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When Did the A’s Lose Giambi?

Giambi’s first stint with the A’s ended under circumstances that at the time created a lot of bitterness among A’s fans. The team didn’t re-sign him to an extension, and he opted for a trade to the Yankees.

The move, which cost the A’s two top draft picks (Joe Blanton and Jeremy Brown), also changed the way the A’s operated. It pushed the club to part with its Big Three pitching trio of Tim Hudson, Mark Mulder and Miguel Tejada after the 2004 season.


The A’s have become a team of homegrown superstars, routinely traded away for less expensive alternatives. During the 2000-2001 season, Jason Giambi became the first of these high profile stars to leave the club.

He wasn’t the only one, of course. In fact, the A’s had several other high profile players that year that they traded or gave up.

In addition to losing Giambi, the A’s also dealt John Mabry. Mabry was a solid player and likely would have helped the A’s win some games, but he may not have been a good fit for them in the long term.


Jeremy Giambi played in two and a half seasons with the A’s, starting in 2001. He also played for the Philadelphia Phillies and Boston Red Sox, where he was known as a slugger.

The A’s lost a talented, well-hitting player who could have helped them win more games in 2002. He was traded to the Phillies in May and later to Boston for Josh Hancock.

Giambi was a good hitter who could drive in runs, but he was not known for his defense. He had an average arm in right field, but he was prone to throwing bad pitches, which lowered his batting average.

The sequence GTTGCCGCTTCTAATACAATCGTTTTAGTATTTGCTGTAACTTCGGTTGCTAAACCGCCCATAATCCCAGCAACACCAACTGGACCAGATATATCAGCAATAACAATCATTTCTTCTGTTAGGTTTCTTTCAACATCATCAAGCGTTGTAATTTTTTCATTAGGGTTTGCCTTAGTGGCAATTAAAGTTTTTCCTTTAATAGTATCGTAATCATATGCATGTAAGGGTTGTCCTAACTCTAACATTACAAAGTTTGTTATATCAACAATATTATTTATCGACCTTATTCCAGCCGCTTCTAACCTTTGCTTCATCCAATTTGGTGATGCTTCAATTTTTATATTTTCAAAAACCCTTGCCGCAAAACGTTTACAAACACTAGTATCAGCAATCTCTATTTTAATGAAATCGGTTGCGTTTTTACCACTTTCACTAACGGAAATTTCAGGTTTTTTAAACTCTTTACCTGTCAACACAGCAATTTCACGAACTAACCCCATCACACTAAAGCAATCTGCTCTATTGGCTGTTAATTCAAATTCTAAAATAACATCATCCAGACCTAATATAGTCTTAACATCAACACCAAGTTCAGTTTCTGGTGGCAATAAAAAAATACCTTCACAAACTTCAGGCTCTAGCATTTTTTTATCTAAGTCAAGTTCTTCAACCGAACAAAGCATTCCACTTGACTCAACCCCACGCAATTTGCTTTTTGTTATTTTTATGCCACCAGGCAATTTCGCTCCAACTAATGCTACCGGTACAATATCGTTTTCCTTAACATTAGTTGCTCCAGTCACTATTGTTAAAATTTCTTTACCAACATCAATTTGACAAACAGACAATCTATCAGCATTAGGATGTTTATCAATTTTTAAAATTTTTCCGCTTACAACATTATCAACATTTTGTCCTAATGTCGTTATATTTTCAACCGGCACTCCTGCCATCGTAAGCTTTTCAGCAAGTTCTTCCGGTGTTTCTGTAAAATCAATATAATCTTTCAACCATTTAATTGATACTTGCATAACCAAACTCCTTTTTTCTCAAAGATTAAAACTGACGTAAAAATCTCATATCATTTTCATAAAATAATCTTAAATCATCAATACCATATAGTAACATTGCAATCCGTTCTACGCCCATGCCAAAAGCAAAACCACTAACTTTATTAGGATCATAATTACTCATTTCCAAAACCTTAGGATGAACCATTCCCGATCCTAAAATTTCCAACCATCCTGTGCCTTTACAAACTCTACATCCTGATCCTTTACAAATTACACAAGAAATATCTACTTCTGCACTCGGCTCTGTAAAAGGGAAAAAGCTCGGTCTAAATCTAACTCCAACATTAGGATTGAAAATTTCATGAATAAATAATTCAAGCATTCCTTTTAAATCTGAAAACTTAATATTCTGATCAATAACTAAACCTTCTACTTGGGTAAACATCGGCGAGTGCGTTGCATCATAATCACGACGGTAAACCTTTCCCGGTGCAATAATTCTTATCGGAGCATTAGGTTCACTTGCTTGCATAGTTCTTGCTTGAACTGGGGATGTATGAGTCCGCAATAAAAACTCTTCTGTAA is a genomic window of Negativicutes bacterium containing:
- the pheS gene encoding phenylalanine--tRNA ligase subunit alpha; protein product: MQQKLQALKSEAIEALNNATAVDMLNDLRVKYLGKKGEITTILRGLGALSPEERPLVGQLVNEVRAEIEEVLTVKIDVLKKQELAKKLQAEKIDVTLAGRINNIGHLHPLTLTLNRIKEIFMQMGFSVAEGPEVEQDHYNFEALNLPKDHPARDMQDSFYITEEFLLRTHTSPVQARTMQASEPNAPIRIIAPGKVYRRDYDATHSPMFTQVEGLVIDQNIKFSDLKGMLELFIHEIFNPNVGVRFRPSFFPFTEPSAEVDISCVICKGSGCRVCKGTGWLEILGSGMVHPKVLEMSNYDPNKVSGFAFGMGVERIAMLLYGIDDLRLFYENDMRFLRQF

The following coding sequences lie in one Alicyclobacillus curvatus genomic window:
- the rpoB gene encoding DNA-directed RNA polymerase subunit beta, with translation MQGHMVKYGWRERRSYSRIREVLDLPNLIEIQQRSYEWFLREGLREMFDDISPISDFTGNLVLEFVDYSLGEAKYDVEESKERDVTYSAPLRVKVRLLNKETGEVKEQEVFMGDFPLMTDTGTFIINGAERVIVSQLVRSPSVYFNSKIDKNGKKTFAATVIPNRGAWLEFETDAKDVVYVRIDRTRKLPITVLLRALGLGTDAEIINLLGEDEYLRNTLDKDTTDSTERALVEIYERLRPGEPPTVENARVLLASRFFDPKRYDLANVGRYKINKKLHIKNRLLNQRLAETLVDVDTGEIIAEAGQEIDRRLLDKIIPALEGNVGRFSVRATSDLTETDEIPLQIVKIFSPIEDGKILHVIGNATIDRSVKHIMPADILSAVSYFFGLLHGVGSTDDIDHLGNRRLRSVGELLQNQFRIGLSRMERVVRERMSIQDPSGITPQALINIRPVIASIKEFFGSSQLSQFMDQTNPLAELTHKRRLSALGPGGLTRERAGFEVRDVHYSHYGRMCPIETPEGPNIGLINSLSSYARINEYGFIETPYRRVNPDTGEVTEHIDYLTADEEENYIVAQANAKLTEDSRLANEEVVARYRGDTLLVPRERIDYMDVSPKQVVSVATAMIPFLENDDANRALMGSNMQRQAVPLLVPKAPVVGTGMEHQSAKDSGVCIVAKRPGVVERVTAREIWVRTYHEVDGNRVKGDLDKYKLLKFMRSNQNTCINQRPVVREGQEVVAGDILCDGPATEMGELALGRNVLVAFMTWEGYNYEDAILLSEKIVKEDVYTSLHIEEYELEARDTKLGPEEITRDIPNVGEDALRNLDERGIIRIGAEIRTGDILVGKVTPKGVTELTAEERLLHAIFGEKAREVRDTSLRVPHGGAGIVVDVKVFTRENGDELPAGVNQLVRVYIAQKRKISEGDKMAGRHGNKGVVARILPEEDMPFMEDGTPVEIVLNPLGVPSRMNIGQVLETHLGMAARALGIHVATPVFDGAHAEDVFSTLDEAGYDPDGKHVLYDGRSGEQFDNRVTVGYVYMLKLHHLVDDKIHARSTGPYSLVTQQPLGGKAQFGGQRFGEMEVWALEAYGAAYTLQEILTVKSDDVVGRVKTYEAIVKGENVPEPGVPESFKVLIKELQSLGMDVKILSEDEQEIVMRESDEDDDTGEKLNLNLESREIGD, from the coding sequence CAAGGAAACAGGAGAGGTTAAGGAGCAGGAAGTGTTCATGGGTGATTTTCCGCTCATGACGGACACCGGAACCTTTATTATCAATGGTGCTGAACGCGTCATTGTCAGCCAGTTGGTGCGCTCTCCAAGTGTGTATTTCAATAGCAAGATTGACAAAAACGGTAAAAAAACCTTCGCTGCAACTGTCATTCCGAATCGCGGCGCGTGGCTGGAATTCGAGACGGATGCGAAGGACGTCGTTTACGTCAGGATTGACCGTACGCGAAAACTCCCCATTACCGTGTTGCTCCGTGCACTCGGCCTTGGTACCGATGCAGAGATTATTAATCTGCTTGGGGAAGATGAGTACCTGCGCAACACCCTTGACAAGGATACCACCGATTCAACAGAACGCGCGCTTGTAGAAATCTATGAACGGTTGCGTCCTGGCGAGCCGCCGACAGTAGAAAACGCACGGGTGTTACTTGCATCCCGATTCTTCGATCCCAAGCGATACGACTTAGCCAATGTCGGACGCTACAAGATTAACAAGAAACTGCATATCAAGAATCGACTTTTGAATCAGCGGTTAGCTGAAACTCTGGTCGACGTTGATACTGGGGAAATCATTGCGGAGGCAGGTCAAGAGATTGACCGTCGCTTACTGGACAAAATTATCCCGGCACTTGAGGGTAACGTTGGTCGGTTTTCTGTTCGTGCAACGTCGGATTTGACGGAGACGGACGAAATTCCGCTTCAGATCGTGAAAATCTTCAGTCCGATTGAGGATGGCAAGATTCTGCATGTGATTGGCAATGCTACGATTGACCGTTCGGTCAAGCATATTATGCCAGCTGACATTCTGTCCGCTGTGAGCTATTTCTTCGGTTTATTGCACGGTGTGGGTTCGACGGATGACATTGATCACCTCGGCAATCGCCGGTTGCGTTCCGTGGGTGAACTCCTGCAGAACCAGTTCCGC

In 2003, Giambi was among the players who testified before a federal grand jury investigating the Bay Area Laboratory Co-operative (BALCO), a company at the center of the sports steroid scandal. He said he was using steroids but that he did not use them to boost his numbers.


Jeremy Giambi was on the brink of becoming one of the most important players in Oakland history. He led the A’s in on-base percentage, walks and batting average, and was second in home runs. He was also the first A’s player to ever hit two home runs in a game.

But in the summer of 2004, Giambi was rumored to be a part of a steroid scandal. In December, he testified before a grand jury and was implicated in the Bay Area Laboratory Co-operative steroid investigation.

As a result, the A’s lost Giambi for most of the season. He was traded to the Phillies in May, and then to the Red Sox in December, where he lost his DH job to David Ortiz. He also played in 26 minor-league games with the Dodgers and White Sox, but he never returned to the majors.


In 2001, Giambi was the center of the A’s offense and their best player. He ranked among the top five in the American League in OPS+, batting average and slugging percentage.

He was also one of the few players on the team to consistently get on base at a high rate, racking up 139 walks that year.

By the time he signed with the Yankees in free agency, Giambi had already established himself as one of the most productive offensive players in MLB history.

In addition to his impressive stats, he was one of the most popular and beloved members of the A’s roster. The A’s lost a lot of fans to the Yankees and Giambi’s departure impacted the organization greatly.


The A’s lost Giambi to free agency in 2002. He had a terrific season, but then the Yankees offered him more money and he decided to go there.

It was an odd move. He was a great player, and his departure threw an enormous loop to those who supported the A’s GM, Billy Beane.

In that moment, it appeared to be a huge blow for the Oakland A’s to let their homegrown star leave town in free agency. The A’s were a big-money ballclub, and Rickey Henderson was the highest-paid player in baseball at the time.

The A’s were also a sabermetrically inclined club at the time, so it was hard to ignore the fact that Giambi’s departure changed everything. Michael Lewis’s book “Moneyball” was based on the A’s 2002 season and it’s easy to see how it would have looked different had they retained Giambi.



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